Housing developers fret over incentive removal

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    Massive slowdown. Without incentives, buyers can no longer afford to buy and developers can no longer afford to build for lack of qualified takers.

    By Ruelle Castro and Irma Isip

    Developers have raised alarm over the removal of incentives including exemption from value-added tax (VAT ) on low-cost units  saying this will raise prices and  slow down housing development which in turn will hurt  efforts to address the estimated 6.57-million backlog.

    Republic Act 10693 or the Tax Reform for Acceleration and Inclusion (TRAIN) law) extended for three years VAT exemption on lots of up to P1.9 million  and house and lots of  P3.2 million. By January 2021, the cap slides down to as low as P2 million.

    Charlie Gorayeb,  national chairman of the Chamber of Real Estate Builders Association (CREBA), in a statement said low-cost housing prices the impending VAT imposition will rise beyond affordability levels which will only worsen the current housing deficit, not to mention new housing need of 300,000 units every year.

    CREBA  appealed to Congress to preserve the status quo on VAT-able housing packages to provide  homeless Filipinos an equal chance to a dignified quality of life through decent and affordable housing.

    “VAT is a buyer’s tax which real estate developers have no choice but to fully pass-on to homebuyers. And because a once-in-a-lifetime housing purchase at the range of P3.2 million and below is usually availed of under long-term loan, the VAT burden is not a one-time impact,” Gorayeb said.

    He explained that for a housing unit sold at P3 million, for example, the 12 percent VAT of P360,000 per unit actually translates to P1 million over a 30-year mortgage life.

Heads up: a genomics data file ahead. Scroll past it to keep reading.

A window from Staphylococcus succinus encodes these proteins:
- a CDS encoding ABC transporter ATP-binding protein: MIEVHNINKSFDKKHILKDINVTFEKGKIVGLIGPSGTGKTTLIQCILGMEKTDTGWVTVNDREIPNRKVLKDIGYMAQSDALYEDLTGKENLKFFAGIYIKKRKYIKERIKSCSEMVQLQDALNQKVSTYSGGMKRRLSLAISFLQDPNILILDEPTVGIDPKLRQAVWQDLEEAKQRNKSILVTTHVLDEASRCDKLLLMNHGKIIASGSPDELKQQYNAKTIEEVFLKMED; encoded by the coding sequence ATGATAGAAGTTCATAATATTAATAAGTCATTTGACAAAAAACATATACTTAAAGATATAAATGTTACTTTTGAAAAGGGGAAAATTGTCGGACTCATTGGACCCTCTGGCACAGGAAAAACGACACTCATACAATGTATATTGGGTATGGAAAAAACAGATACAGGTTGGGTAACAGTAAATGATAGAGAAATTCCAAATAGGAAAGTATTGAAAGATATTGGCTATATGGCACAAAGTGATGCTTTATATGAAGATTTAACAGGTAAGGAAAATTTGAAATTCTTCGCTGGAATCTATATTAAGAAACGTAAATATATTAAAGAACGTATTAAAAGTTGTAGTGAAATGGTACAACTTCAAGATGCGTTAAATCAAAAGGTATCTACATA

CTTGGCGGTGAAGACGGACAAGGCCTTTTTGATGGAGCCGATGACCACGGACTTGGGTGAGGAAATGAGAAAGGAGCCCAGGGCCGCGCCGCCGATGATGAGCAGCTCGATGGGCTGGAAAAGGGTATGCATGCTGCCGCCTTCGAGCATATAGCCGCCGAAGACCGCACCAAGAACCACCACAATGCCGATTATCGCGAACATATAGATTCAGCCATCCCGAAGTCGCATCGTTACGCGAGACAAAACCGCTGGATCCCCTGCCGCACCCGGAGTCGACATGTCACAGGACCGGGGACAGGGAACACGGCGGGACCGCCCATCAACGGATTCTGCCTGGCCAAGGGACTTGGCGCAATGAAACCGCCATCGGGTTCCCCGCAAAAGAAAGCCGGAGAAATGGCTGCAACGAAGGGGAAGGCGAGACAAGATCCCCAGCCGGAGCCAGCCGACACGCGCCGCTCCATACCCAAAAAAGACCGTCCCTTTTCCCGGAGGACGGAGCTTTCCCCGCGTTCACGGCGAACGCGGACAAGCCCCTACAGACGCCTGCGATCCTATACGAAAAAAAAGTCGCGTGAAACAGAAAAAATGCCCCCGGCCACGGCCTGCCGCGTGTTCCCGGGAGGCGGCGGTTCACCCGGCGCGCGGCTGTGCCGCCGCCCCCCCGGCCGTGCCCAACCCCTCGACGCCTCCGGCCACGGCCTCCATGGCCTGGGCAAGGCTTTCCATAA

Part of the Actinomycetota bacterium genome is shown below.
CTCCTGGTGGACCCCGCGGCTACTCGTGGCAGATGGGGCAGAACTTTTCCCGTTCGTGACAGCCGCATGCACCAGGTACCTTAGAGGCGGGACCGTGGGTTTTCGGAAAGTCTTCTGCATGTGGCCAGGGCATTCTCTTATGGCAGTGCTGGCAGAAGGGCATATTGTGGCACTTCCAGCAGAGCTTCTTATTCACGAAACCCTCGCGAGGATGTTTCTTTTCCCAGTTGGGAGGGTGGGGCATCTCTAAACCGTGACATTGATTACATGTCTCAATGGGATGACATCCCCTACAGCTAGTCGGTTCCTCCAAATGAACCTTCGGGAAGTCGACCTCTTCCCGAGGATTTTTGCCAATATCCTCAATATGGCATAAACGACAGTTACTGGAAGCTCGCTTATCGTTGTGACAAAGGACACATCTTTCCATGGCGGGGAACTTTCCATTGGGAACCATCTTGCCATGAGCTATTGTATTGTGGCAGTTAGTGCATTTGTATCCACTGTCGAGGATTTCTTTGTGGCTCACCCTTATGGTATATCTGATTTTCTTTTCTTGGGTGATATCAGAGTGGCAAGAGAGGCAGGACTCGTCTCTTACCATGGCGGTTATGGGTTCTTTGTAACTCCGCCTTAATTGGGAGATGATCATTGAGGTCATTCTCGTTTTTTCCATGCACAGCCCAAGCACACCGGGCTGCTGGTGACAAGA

Noel  Cariño, CREBA national president,  said imposing VAT will negate its benefits and will only stifle the growth the sector is experiencing.

    “Whatever estimated collection from the additional VAT on housing is not realizable as we expect a massive industry slowdown when buyers can no longer afford to buy and developers can no longer afford to build for lack of qualified takers,” Cariño said.

    CREBA said housing is already heavily-taxed and highly-regulated and must be spared from any new taxes.

    Marcelino Mendoza, chairman of the  Organization of Socialized and Economic Housing Developers Association of the Philippines (OSHDP), said  the VAT  exemption is what makes socialized housing “viable because we are cost-sensitive. Because there is a bigger margin in the higher price segment, that it’s a subsidy on our part already just to make (socialized housing) viable.”

    Christopher Ryan Tan, president of Center for Housing and Independent Research Synergies, the research arm of  OSHDP, said the group is apprehensive of the  government’s intent to remove mass housing from Investment Priorities Plan as envisioned by the Corporate Income Tax and Incentive Rationalization Act .

    “We know the sentiment of DOF (Department of Finance) is to remove mass housing from the incentives program of the government. We are appealing against that because it’s not only the socialized housing that has a backlog. Mass housing encompasses the full spectrum of what is called poor…. (who) still rely on this incentitivized housing,” said Tan.

    Tan said if the government  removes all these incentives, , “we might as well remove the compliance (requirement on developers) so that the private sector can just go through pure market. We now fight for the lowest, and let the market dictate. No more 15 percent (compliance),” Tan added.

    Tan was referring to the requirement for developers to allocate 15 percent of their landbank to socialized housing.

    Januario Jesus  Atencio, OSHDP board adviser, laments the fact that a provision of   the Urban Development and Housing Act of 1992   which requires local government units to provide a list of socialized housing unit beneficiaries to developers is not effectively implemented.

    Atencio said this is an additional cost to developers which have to spend for marketing, which is about 6 percent of gross.

    Atencio said  if the government removes the incentives, housing projects “will stop.”

    “And we don’t want that,” he added.